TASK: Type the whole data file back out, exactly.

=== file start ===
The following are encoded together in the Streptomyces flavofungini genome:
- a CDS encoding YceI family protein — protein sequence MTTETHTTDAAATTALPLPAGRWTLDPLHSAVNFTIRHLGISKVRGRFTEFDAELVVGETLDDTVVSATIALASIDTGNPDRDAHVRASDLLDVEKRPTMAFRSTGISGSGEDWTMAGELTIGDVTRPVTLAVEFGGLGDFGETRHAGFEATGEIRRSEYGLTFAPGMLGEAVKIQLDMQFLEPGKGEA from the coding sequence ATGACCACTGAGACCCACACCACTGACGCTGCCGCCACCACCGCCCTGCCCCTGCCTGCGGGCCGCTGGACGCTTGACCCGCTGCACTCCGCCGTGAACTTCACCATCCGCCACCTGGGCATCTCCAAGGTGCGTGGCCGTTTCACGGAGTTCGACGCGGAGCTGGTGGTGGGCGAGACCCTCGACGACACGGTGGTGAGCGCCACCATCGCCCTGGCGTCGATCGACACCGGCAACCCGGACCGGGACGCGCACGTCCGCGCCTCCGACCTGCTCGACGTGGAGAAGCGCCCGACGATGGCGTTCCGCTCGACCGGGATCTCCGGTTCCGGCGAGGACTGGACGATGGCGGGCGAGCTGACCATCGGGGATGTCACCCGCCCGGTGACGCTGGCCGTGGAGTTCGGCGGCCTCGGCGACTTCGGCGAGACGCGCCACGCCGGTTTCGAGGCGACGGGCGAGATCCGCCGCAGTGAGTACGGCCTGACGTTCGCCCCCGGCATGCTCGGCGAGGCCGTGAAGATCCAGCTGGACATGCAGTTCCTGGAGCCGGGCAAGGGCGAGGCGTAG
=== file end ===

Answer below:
The following are encoded together in the Streptomyces flavofungini genome:
- a CDS encoding YceI family protein — protein sequence MTTETHTTDAAATTALPLPAGRWTLDPLHSAVNFTIRHLGISKVRGRFTEFDAELVVGETLDDTVVSATIALASIDTGNPDRDAHVRASDLLDVEKRPTMAFRSTGISGSGEDWTMAGELTIGDVTRPVTLAVEFGGLGDFGETRHAGFEATGEIRRSEYGLTFAPGMLGEAVKIQLDMQFLEPGKGEA from the coding sequence ATGACCACTGAGACCCACACCACTGACGCTGCCGCCACCACCGCCCTGCCCCTGCCTGCGGGCCGCTGGACGCTTGACCCGCTGCACTCCGCCGTGAACTTCACCATCCGCCACCTGGGCATCTCCAAGGTGCGTGGCCGTTTCACGGAGTTCGACGCGGAGCTGGTGGTGGGCGAGACCCTCGACGACACGGTGGTGAGCGCCACCATCGCCCTGGCGTCGATCGACACCGGCAACCCGGACCGGGACGCGCACGTCCGCGCCTCCGACCTGCTCGACGTGGAGAAGCGCCCGACGATGGCGTTCCGCTCGACCGGGATCTCCGGTTCCGGCGAGGACTGGACGATGGCGGGCGAGCTGACCATCGGGGATGTCACCCGCCCGGTGACGCTGGCCGTGGAGTTCGGCGGCCTCGGCGACTTCGGCGAGACGCGCCACGCCGGTTTCGAGGCGACGGGCGAGATCCGCCGCAGTGAGTACGGCCTGACGTTCGCCCCCGGCATGCTCGGCGAGGCCGTGAAGATCCAGCTGGACATGCAGTTCCTGGAGCCGGGCAAGGGCGAGGCGTAG